Roselyne Cepko (b. 1970) is a painter and art teacher with a solid background in Art History and Archaeology.
After graduating from the Ecole du Louvre, Paris, she started her career as an Egyptologist, a lecturer, and an archaeological drawings artist. In the meantime, painting became more present in her life, with commissions from private collectors and institutions.
Drawing with her left hand, painting mainly with the right, she creates drawings and paintings, using various techniques such as oil paint, pencil, watercolor, indian ink, charcoal and pastel. Her ability to use both hands allowed her to develop two different but complementary styles. One very figurative, the other more abstract, both equally enigmatic, questioning identity, feelings and perception. The search for visual harmony, silence and mystery, define her work.
Specialized in the reconstruction of badly damaged statues and high reliefs, Roselyne Cepko had the opportunity to work on important monuments from Ancient Egypt and Greece. Her work was used to illustrate various professional and mainstream publications.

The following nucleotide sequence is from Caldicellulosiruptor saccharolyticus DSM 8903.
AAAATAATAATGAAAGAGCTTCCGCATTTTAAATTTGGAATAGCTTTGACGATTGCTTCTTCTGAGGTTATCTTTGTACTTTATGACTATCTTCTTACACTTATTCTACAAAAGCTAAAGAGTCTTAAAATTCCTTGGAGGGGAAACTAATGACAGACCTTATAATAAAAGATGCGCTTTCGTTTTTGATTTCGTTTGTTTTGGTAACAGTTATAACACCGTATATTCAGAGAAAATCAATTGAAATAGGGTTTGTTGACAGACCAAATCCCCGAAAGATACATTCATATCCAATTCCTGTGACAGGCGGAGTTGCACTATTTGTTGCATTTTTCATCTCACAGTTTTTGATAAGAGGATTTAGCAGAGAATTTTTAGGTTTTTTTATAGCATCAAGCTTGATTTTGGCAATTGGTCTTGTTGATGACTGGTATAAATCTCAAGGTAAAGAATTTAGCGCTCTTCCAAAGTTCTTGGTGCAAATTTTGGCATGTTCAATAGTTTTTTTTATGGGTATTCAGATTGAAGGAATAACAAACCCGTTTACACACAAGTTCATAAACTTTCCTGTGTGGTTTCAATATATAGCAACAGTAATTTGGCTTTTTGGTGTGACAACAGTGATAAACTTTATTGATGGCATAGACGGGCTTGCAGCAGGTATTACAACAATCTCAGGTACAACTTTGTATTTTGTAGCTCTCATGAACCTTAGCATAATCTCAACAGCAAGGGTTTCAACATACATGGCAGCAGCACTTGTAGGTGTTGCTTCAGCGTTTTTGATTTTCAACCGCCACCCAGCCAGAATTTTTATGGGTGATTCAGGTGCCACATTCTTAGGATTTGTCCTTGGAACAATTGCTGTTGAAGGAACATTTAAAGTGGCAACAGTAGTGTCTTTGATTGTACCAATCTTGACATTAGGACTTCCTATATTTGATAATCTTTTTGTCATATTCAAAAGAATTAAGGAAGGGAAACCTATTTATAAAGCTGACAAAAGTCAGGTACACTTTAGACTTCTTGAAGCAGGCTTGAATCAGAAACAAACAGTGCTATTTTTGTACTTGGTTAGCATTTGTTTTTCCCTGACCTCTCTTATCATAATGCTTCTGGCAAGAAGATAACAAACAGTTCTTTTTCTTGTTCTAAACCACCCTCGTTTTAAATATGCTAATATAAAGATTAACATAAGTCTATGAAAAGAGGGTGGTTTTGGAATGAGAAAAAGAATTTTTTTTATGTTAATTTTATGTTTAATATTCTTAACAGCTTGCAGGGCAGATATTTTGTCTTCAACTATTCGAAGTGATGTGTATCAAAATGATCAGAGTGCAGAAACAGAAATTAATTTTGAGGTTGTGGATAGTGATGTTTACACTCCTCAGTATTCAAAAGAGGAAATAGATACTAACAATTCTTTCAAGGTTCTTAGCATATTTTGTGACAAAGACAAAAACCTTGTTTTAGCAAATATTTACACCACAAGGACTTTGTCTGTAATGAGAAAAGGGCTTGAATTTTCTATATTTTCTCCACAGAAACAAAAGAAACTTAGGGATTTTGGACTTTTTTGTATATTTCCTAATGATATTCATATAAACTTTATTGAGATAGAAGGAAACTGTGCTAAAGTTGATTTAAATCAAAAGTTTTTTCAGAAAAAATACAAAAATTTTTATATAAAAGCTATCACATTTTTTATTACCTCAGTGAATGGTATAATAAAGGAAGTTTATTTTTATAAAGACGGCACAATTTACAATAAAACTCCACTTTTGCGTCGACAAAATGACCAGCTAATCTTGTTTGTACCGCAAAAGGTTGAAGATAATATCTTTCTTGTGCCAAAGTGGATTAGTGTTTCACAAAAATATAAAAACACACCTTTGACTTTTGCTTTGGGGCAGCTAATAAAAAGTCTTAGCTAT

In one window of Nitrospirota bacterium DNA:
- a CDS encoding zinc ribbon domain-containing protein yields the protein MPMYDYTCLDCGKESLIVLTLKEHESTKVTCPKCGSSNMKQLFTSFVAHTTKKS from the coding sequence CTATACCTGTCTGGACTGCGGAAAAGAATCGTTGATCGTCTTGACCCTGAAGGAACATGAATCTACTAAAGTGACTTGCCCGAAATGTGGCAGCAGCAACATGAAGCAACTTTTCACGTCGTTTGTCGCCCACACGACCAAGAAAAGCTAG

She also had the privilege to work on the reconstruction of pharaoh Redjedef's statuary (the most ancient corpus of royal statues known in the world) at the French Institute of Oriental Archaeology, Cairo (unpublished work) and made numerous reconstruction drawings to illustrate her own conferences.
Commissioned in 1998 by the Louvre Museum, Roselyne Cepko studied the damaged high reliefs of Zeus Temple in Olympia., in order to present a more accurate reconstruction of the adventures of Hercules. The drawings are on display in the Olympia Room of the Louvre Museum.
Louvre Museum, Olympia Room, since 1998 (permanent exhibition)
Kheops Institut, Paris 13, 2004 (solo exhibition)
Opus 4 auditorium-gallery, Paris 8, 2008-2009 (group exhibition)
St Charles Chapel, Chauny, since 2012 (permanent exhibition)
Cellier de Clairvaux, Dijon, June 18-26, 2018 (solo exhibition)